Identifying and Correcting Run-On Sentences on GMAT Verbal Questions

Identifying and Correcting Run-On Sentences on GMAT Verbal Questions

On the GMAT, most sentence correction questions involve compound/complex sentences with multiple phrases, clauses and modifiers. Hence it is very likely that you will see some run-on sentences on your test. In the complicated sentences that we get on the GMAT, it is very easy to overlook that we are dealing with run-on sentences.

Playing the Devil's Advocate on the GMAT

Playing the Devil's Advocate on the GMAT

Confess it – while watching Harvey Specter and Mike Ross on ‘Suits’, many of you have wondered how ‘cool’ it would be to be a lawyer. It’s surprising how they question every assumption, every reason and come up with an innovative solution which looks as if the magician just pulled a rabbit out of a hat.

A Closer Look at GMAT Function Questions

A Closer Look at GMAT Function Questions

Last week, we looked at the basics of how to handle function questions. Today, let’s look at a couple of questions. We will start with an easier one and then go on to a slightly tougher one.

Functions on GMAT

Functions on GMAT

Let’s discuss how to handle functions today. People usually perceive functions as an advanced topic mainly because of the notation. But actually, the function questions are very simplistic and can be solved with a simple process. If we ask you the value of 5x^3 where x = 3, would you be worried about what to do? We assume you won’t be. Then there should be no problem with “given f(x) = 5x^3, what is the value of f(3)?”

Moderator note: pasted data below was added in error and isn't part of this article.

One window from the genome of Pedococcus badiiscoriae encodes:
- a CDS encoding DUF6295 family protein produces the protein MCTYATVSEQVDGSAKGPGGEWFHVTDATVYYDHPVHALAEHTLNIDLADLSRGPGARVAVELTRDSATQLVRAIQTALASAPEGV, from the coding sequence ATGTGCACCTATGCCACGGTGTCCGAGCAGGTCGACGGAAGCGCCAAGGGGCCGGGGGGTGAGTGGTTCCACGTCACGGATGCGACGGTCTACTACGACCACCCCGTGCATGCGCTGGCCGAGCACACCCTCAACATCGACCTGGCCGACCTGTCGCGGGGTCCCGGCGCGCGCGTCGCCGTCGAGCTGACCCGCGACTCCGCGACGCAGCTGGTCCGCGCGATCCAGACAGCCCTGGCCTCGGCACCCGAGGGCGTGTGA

Past Perfect without Past Tense on GMAT Sentence Correction Questions

Past Perfect without Past Tense on GMAT Sentence Correction Questions

Recall the golden rule of past perfect tense –

The Past Perfect expresses the idea that something occurred before another action in the past. It can also show that something happened before a specific time in the past.

4 Average Speed Formulas You Need to Know for the GMAT

4 Average Speed Formulas You Need to Know for the GMAT

Many people have asked us to clear the confusion surrounding the various formulas of average speed. We will start with the bottom line – There is a single versatile formula for ALL average speed questions and that is

Using Symmetry in Probability on the GMAT

Using Symmetry in Probability on the GMAT

We know that Combinatorics and Probability are tricky topics. It is easy to misinterpret questions of these topics and get the incorrect answer – which, unfortunately, we often find in the options, giving us a false sense of accomplishment.

In many questions, we need to account for different cases one by one but we don’t really see such questions on the GMAT since we have limited time. Also, we don’t tire of repeating this again and again – GMAT questions are more reasoning based than calculation intensive. Usually, there will be an intellectual method to solve every GMAT question – a method that will help you solve it in seconds.

Of Opinions and Facts in GMAT Critical Reasoning Questions

Of Opinions and Facts in GMAT Critical Reasoning Questions